FanPost

Unmasking the 3-4 OLB Prospects

While doing my Pats research for our Phinsider Draft, I forced myself to really disect all the 3-4 OLBs.  Considering that their needs are similar to ours we may have an issue where either one of us could move up to get the player they want. That worries me because the Pats have so much leverage to move up (3 2nd rd picks!)

Before I get into the prospects, let me lay out the very bare basics.

1) The 3-4 Defense:

Like all systems in the NFL, you can not lump them together because of all the different variations and schemes. The 3-4 does have two basic models, aggressive and basic. In the basic, 2-GAP 3-4, generally one OLB is blitzing while the other LBs are in read mode.  DL eat up blockers in the gaps and free up the LBs. LBs need to have good coverage skills. This is what the Dolphins and Pats have today. The Aggresive zone blitz schemes allow for all LBs to blitz at anytime. This is what the Steelers and Ravens use.

2) The 3-4 OLB:

If your in a Basic Scheme you should be 60% rush 40% coverage. The the agressive scheme it's probably 70-30 rush. In any event, it depends on the teams' scheme, so if an OLB is always lined up on an OT for rush purposes only, like Porter, maybe its 90-10. While the OLB,on the other side, is better suited to stuff a TE, play off the ball, and play his reads

3) Key LB Traits to look for:

We need to be very careful here. When you see prospects play at the collegiate level keep in mind they are men among children. They are the elite. Their opposition is generally always at a physical mismatch. So what happens when you move that player to the NFL where the best of the best reside, where your new opponents may now have the physical edge.

Reckless Abandon: Is the linebacker fearless? Will he throw his body in the way of two oncoming blockers and blow them up, just for the sake of blowing them up? In the NFL, many tackles are made via sacrifice and blowing up a blocking scheme. Intensity is essential, but I like to see what the player is doing when he is away from the play. Over aggressiveness is the extreme and a major red-flag. The NFL has little tolerance for being in the wrong place because the defenses are so scheme oriented.

Low pad level: Low man wins. 99.9% of the time. Especially with a 3-4 OLB, you will need your pads low and legs firmly underneath you when rushing the edge. Without that leverage, an OT will dominate you with his hands and you will have no chance of making up for the size difference.  Some players play tall and that means that their chest is not in line with their hips on a 45 degree angle. These players usually rely on dominating blockers by using their arms and not their legs. That ends in the NFL. Playing high reduces your reaction time and slows players down. Despite slower measurables, a player with low pad level will play faster than his 40 time "indicates".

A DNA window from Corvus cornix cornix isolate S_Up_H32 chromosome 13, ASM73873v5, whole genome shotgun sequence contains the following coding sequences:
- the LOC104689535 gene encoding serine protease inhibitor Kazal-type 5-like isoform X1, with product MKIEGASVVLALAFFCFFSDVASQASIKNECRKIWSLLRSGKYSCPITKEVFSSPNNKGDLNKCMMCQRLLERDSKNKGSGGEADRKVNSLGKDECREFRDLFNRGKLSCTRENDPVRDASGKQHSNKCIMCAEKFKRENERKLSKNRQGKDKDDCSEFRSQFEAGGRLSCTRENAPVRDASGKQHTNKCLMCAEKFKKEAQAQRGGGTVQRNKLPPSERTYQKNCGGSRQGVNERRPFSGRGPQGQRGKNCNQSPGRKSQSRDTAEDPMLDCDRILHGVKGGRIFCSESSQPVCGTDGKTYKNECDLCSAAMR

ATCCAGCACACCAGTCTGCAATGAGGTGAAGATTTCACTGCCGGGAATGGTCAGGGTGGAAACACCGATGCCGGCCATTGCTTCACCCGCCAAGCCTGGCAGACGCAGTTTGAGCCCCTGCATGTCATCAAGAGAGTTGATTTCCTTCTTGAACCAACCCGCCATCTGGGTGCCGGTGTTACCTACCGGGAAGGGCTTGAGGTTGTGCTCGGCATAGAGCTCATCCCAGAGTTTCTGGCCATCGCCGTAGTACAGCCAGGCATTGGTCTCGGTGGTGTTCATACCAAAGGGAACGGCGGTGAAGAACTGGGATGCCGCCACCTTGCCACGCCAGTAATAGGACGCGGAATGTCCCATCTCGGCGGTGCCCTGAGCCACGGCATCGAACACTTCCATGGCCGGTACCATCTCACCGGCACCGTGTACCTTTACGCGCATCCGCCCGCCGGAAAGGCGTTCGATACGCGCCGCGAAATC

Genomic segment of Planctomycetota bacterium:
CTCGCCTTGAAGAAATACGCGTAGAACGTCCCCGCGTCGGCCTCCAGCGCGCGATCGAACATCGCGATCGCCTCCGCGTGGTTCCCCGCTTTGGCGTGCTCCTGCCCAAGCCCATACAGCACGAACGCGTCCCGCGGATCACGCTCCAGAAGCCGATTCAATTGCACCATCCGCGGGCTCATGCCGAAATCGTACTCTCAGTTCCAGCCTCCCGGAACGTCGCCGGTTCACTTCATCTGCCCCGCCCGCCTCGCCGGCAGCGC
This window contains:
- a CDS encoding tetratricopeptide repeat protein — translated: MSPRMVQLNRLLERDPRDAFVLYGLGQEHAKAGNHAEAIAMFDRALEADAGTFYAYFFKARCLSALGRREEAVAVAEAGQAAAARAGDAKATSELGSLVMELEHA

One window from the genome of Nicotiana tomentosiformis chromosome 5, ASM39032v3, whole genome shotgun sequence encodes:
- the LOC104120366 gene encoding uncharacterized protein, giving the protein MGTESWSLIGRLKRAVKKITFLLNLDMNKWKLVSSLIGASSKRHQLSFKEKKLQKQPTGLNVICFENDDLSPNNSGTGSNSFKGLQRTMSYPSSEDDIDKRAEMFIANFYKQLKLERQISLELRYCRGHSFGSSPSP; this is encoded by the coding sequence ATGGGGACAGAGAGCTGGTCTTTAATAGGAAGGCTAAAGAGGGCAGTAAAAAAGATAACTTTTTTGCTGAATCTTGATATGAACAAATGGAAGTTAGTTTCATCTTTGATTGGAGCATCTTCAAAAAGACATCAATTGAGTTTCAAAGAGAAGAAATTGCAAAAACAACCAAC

Form Tackling: It's an art that is sadly being lost.  Contact does not end the tackle. Some of the prospects are so big and fast that they can rely on the collision itself to bring carriers down. That too ends in the NFL.  I can not count the number of times I've watched these "top" prospects make contact and end up dragging down a ball carrier with their legs flailing behind. Sure the hit was nice and it was a 3 yrd loss, but an NFL back will run through you.

Body type: Beware of workout warriors. When top colleges recruit HS kids, they want to know what a player's growth potential will be. What kind of frame do they have and what is their genetic potential. We always see top prospects who were red shirt freshman at 6'3 240 and 3 yrs later turn into All League players at 6'4 290.  How did they get there? You can speculate all you want, but there is a method to the madness. Some guys come out of HS 6'3 245 and already full of muscle. they may get stronger and faster but their body size might be capped out.. at some point the muscle size will negatively impact speed and flexibility. Same hold true when moving from college to the pros.

There are so many more.. but these are the basic ones that help me separate those who are more pro-ready and those who might not translate into the pro game as well.  And this is just a discussion on the physical... dumb-asses and those who need attitude adjustments will loose stock quickly... The NFL is a job and they will be evaluated as employees first and foremost.